With the news that Washington DC appears doomed to be submerged in the years to come with the onset of rising sea levels, here are 7 maps showing how even a small rise will see cities being submerged.
Those in the capital city of the US – Washington DC – are likely to be heading out to their nearest outdoor activity store to pick up waterproof gear with the news that new research shows that the city is likely to be largely underwater in the decades to come.
The revelations came in a paper published online that suggested that the city’s fate, while not aided by a rise in sea levels, will be made immeasurably worse thanks to the city’s foundations, which are effectively sinking at an alarming rate.
Over the past 60 years, the area around Washington DC known as Chesapeake has been shown to be significantly worse off when it comes to rising sea levels with a rate twice as fast as much of the east coast of the US.
Taking samples of the earth in the DC area, the University of Vermont team discovered that the results of vast pressure exerted by glaciers during the last ice age have left the land vulnerable to large sea changes.
If the calculations are correct, the Washington DC area could drop six inches by 2100, resulting in a 3ft rise in sea levels.
With this in mind, how do Washington and other world cities stack up to similar sea level changes?
Using the website www.floodmap.net, we can see exactly what it looks like with the dark blue pixels representing the rising sea levels.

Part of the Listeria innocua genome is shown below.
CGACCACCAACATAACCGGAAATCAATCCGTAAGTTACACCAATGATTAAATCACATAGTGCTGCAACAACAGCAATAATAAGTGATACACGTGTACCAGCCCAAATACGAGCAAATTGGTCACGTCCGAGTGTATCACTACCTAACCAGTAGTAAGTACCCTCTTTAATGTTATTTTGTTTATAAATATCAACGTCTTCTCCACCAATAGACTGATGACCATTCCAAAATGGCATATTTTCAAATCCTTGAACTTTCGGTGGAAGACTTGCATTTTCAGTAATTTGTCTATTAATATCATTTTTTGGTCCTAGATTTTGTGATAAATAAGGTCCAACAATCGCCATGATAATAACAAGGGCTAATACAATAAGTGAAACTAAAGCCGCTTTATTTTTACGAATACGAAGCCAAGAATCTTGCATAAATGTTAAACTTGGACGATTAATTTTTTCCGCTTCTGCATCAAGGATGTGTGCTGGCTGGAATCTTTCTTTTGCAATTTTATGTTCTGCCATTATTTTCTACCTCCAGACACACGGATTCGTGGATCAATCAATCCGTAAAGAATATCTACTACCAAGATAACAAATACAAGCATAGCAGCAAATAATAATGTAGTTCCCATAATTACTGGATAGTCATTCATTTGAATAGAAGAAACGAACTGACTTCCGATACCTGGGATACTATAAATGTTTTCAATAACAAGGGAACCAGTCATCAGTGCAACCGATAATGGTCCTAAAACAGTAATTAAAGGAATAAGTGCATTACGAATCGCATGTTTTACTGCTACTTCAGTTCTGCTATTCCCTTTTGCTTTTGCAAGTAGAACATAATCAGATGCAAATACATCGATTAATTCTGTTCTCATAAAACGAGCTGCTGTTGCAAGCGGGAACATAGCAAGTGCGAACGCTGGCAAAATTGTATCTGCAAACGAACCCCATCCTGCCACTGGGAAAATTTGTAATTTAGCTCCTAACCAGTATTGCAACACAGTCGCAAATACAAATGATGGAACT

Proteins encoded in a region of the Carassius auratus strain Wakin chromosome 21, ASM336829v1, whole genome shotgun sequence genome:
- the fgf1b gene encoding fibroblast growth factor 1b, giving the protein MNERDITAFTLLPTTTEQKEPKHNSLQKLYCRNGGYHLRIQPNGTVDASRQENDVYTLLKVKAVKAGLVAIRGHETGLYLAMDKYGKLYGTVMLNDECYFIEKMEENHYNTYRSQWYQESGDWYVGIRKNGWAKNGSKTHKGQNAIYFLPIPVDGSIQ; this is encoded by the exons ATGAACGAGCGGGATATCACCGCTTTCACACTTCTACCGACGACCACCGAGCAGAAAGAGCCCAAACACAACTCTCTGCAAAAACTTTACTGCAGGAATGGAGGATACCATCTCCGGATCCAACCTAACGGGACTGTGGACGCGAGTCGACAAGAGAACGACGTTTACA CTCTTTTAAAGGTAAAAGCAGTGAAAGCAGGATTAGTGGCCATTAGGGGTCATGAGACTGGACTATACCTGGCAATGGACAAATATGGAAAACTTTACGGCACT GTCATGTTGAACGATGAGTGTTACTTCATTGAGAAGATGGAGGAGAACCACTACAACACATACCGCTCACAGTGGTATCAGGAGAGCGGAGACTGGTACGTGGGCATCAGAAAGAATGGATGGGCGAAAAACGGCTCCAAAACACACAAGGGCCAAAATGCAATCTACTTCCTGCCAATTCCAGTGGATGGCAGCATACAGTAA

1. Washington DC
Taking into account the sinking of Washington DC, the sea levels seen in the city will bring it right to the door of the US president at The White House.
We would have to say goodbye to Bull Island if the Irish Sea were to rise by 3m. Likewise, much of Ringsend and along the route of the Liffey will be quite damp.
Oh dear. The notoriously low-lying city is pretty much doomed in every sense of the word. Bar a few patches, the city will resemble the 1990s Kevin Costner flick, Waterworld.
While the city centre of Tokyo seems to remain relatively unharmed by the rising sea levels, the same can’t be said for the Edogawa region. Given that Tokyo is one of the densest cities on Earth, it doesn’t really set the people of Japan’s capital in good stead.
Arguably the least-known city on this list, Yancheng in China is still home to 16m-plus people, but appears to be right in the firing line when it comes to rising sea levels. Vast areas of the city and surrounding area will be submerged by a 3m rise, almost similar in scale to Amsterdam.
The city of love will eventually become the island of love once sea levels rise. The city, which is infamous for its waterways used in a similar fashion to roads, will become somewhat distant from the Italian mainland by the end of the century.
7. New York
The subway of New York is one of the greatest engineering achievements around, due in part to the fact they can keep it dry despite increasing pressure from the Atlantic Ocean constantly trying to fill it. By the end of the century, however, much of it, as well as the southern tip of Manhattan, will be lost.
Drowning person image via Shutterstock